also here are the links I found

    http://money.cnn.com/2007/08/08/real_estate/most_diverse_counties/index.htm

    http://www.city-data.com/forum/city-vs-city/572890-what-best-u-s-cities-asians.html

    why do you want to go to a small town anyways? I see it as a hit or miss with small towns. And you need to think about other factors too. Like if it is only temporary and it pays great, maybe you should go for it, but if it is your own practice, then you may want to rethink the long term. Do you want your kids to grow up in a racist and unfriendly environment?
  17. punkedoutriffs

    punkedoutriffs

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    I'm Chinese. Born in China, moved to US when I was 8. The environment for my children is one of the biggest things I worry about. I grew up in a relatively diverse place (Baltimore County) and I still experienced my share of racism.
  18. Maka

    Maka

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    Are you looking for somewhere with a strong Asian community or somewhere that will "accept" you. It's a lot harder to find the former rahter than the later...Even in some major cities you can't find a decent bowl of Ramen or a katsu meal!
  19. punkedoutriffs

    punkedoutriffs

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    The latter will suffice.

  20. Are you serious? Shut up and stop acting like everyone is judging you all the time you little whiner. We're not living in the 50's anymore...you're a joke. Seriously. I'm a jew and I don't sit and wonder if anyone hates me b/c of my religion...stop complaining AND JUST LIVE!! :mad:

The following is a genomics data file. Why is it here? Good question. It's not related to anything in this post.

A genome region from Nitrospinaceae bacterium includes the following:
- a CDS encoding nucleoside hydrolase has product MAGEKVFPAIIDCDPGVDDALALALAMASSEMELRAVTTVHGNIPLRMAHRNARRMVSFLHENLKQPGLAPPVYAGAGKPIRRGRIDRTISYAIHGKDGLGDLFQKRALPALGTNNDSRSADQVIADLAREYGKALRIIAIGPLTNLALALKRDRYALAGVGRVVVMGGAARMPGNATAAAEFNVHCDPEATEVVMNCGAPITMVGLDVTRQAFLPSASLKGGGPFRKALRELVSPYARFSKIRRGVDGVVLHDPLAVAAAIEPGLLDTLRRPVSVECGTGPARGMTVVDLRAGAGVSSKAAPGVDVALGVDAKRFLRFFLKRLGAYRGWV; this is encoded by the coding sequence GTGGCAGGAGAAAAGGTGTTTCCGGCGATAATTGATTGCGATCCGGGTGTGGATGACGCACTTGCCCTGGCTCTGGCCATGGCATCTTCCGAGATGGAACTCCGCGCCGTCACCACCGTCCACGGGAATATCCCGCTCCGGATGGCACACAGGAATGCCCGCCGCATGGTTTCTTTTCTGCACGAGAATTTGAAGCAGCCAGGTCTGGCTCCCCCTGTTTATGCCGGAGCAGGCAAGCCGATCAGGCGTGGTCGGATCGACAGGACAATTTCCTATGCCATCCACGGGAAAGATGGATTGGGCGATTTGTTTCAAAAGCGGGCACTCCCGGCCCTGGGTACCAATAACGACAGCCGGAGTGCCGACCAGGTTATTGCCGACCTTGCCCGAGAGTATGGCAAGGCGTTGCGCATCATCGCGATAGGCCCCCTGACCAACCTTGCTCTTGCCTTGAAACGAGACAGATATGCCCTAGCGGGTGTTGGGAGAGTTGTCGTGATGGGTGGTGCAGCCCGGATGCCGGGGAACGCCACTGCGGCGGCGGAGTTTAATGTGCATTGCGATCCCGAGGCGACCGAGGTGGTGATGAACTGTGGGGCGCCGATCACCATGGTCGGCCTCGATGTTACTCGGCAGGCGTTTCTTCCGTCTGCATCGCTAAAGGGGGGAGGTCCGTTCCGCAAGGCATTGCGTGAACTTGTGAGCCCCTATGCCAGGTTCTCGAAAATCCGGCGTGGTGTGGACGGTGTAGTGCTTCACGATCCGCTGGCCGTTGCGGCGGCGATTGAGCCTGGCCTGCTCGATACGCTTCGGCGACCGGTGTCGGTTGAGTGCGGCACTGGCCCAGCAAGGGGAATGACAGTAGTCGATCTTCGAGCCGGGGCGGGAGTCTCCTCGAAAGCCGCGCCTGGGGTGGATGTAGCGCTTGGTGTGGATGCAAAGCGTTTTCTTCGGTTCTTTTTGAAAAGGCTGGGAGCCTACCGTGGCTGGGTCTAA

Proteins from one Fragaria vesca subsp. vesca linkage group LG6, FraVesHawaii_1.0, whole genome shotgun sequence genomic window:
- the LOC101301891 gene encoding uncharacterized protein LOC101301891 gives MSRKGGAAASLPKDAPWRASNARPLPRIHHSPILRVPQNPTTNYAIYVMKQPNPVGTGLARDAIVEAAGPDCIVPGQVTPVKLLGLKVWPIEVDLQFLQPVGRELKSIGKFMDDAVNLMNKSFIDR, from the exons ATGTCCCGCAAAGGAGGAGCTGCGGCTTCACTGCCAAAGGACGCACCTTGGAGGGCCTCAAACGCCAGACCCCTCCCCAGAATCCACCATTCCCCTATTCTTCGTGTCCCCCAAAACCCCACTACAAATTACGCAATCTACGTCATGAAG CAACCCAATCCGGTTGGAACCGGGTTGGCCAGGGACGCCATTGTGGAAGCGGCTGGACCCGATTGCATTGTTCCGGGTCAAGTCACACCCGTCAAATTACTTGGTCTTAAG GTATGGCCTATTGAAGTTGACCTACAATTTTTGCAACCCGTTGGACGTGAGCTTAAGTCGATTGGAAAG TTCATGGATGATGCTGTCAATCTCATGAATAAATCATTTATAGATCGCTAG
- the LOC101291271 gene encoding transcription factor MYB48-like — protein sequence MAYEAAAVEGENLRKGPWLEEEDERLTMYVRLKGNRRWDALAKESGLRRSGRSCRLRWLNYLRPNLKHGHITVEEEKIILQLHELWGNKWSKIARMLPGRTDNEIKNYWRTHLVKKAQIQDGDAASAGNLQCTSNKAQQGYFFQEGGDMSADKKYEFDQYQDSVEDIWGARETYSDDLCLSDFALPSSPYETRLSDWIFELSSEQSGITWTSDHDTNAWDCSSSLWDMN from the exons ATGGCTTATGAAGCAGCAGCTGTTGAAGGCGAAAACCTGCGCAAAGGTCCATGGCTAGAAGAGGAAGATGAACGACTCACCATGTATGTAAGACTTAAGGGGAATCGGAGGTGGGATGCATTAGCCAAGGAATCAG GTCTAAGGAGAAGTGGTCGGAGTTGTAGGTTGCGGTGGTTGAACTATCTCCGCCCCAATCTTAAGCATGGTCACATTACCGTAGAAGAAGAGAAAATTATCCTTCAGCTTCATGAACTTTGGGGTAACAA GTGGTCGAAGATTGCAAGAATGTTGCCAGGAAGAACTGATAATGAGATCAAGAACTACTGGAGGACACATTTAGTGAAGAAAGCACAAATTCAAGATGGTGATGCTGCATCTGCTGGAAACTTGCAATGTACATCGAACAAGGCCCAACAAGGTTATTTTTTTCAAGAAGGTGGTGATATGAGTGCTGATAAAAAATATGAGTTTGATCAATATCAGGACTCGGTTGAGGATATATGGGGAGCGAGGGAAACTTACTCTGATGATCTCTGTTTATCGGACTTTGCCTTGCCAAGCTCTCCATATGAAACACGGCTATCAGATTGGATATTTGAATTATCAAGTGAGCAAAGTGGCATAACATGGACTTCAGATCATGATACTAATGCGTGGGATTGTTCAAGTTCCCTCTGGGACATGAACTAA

21. dl9006

    dl9006

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    perhaps you blend in better?

    i wouldn't say that racism is all gone even in these times. if you disagree, i would say you're too optimistic or haven't been around much

    i was at a starbucks a few weeks ago with my gf and had this old bitter lady make rather distasteful comments about pretty much every race except hers... and btw, i wasn't eavesdropping. she was speaking loudly on purpose so that I could hear her.
    was a bit shocked by this but then i figured she's wasn't worth arguing with so just left her alone to rant about her bitter life. i could care less what she thought of me.

    but i do believe she is part of a shrinking minority. most people aren't that racist. treat a person with respect and most will respond back positively.
    Last edited: May 1, 2010
  22. punkedoutriffs

    punkedoutriffs

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    You have no idea what you're talking about. My friend, who is Korean, attends Iowa State University. He's one of a handful of Asians on the entire campus. Every time he goes out to a party, as soon as he enters the door, a good amount of the people will drop whatever they're doing (conversation, beer pong, etc.) and stare at him.
  23. coolfez

    coolfez

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    Hey Punkoutriffs,

    I actually have the same past as you! came here from China when I was 7. And people who says that there are no more racism need to wake up. I remember arguing with someone who was white and married to an Asian woman. He kept saying there is no more racism and then I asked where he lived and he said LA. No ****, LA & California in general has more Asians anywhere in the US! besides Hawaii.

    I grew up in a small ass farm town in ohio, I was pretty popular and I did sports so I wasn't ur typical asian nerd but that didn't stop hicks from driving by yelling stupid **** out the window. So I would say, go to a bigger city with more diversity, money isn't worth your kids feeling left out.